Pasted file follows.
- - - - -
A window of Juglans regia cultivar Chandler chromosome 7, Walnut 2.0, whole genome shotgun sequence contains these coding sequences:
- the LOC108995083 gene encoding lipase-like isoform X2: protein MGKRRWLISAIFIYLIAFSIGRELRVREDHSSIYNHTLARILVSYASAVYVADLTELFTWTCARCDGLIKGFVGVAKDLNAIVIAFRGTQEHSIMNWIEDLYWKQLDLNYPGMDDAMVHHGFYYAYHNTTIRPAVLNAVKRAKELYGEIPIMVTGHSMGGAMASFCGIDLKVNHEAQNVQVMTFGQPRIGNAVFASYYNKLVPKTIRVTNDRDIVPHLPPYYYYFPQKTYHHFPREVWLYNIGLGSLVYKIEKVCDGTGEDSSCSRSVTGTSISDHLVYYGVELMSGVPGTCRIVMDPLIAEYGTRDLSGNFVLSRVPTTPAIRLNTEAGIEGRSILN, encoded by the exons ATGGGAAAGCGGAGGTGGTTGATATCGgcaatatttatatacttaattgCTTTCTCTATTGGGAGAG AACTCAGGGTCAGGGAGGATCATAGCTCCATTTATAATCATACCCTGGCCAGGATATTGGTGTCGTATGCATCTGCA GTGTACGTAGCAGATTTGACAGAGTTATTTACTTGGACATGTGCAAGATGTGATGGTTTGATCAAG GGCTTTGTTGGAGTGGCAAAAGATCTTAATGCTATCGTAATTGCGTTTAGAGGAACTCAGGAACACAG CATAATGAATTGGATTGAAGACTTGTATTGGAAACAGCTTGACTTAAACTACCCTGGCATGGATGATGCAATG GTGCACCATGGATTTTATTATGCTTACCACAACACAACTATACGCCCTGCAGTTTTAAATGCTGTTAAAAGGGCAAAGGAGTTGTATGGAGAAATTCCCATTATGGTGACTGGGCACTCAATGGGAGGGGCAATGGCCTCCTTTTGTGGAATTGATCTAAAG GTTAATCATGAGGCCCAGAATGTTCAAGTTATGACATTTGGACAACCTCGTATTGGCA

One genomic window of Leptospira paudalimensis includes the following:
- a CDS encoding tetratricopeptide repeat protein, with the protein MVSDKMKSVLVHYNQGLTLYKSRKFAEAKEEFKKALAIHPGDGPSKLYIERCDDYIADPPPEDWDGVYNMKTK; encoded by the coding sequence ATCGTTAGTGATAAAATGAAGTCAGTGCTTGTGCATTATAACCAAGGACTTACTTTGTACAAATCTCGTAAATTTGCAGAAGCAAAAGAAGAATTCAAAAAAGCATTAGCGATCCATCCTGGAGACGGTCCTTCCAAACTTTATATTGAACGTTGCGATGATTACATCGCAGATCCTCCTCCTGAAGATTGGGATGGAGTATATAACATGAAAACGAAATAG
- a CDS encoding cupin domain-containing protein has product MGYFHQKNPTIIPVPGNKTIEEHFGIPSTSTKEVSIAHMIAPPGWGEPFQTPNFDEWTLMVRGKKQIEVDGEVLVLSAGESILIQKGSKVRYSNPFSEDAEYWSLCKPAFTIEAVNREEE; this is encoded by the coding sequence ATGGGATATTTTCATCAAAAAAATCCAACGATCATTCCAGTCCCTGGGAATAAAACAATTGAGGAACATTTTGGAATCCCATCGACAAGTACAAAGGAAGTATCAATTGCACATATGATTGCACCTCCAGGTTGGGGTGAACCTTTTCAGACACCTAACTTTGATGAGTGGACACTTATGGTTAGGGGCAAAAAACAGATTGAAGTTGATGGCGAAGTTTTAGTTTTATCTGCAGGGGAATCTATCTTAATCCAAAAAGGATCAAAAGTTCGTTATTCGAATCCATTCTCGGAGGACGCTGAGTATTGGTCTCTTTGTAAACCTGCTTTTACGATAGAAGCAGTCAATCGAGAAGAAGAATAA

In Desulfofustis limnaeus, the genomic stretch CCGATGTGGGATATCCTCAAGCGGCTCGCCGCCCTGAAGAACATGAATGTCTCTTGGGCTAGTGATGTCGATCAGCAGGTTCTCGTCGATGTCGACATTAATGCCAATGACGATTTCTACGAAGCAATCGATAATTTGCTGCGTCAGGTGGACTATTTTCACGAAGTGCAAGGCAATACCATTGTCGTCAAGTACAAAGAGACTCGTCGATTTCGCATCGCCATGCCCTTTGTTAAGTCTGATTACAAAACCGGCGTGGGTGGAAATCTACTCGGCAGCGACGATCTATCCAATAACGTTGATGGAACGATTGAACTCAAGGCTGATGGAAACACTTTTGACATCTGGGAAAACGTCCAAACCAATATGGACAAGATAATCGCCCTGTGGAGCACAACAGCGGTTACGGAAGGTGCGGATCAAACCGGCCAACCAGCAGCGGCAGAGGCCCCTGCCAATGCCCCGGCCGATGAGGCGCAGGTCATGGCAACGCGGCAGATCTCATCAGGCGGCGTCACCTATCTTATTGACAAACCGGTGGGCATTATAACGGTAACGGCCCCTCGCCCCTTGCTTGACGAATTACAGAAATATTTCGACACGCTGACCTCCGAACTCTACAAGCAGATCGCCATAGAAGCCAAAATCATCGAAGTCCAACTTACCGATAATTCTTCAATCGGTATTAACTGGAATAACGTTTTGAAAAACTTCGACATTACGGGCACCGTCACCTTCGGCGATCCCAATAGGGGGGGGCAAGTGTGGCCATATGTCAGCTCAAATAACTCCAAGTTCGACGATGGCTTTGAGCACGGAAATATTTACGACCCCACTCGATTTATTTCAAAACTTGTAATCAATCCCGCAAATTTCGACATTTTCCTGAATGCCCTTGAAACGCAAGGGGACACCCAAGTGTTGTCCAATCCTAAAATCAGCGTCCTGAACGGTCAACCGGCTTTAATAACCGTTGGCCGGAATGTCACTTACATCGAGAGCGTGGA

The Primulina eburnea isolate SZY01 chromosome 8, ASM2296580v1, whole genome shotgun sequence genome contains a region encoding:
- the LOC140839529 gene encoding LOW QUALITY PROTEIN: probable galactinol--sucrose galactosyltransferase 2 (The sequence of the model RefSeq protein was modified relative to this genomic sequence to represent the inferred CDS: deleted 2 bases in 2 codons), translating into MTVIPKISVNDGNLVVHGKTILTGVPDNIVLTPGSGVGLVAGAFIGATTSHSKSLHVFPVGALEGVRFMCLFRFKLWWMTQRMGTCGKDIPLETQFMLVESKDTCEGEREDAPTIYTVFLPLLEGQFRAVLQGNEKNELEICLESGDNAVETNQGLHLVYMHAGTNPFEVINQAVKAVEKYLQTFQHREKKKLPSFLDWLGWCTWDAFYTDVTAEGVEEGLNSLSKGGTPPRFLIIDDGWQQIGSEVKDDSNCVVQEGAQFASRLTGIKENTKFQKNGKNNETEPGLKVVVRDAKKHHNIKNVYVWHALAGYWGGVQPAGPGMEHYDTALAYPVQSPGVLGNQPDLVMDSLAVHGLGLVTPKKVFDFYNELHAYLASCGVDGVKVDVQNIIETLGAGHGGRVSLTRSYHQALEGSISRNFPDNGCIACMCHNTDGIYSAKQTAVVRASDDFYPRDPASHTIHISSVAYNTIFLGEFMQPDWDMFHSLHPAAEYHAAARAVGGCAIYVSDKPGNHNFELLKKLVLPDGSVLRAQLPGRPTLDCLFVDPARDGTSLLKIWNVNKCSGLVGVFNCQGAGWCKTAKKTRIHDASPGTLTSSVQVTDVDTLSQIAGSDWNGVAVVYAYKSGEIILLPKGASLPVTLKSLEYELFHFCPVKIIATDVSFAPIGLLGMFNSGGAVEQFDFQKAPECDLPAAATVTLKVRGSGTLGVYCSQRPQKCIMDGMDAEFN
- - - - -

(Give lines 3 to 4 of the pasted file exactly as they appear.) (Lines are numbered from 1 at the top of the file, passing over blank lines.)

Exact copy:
One genomic window of Leptospira paudalimensis includes the following:
- a CDS encoding tetratricopeptide repeat protein, with the protein MVSDKMKSVLVHYNQGLTLYKSRKFAEAKEEFKKALAIHPGDGPSKLYIERCDDYIADPPPEDWDGVYNMKTK; encoded by the coding sequence ATCGTTAGTGATAAAATGAAGTCAGTGCTTGTGCATTATAACCAAGGACTTACTTTGTACAAATCTCGTAAATTTGCAGAAGCAAAAGAAGAATTCAAAAAAGCATTAGCGATCCATCCTGGAGACGGTCCTTCCAAACTTTATATTGAACGTTGCGATGATTACATCGCAGATCCTCCTCCTGAAGATTGGGATGGAGTATATAACATGAAAACGAAATAG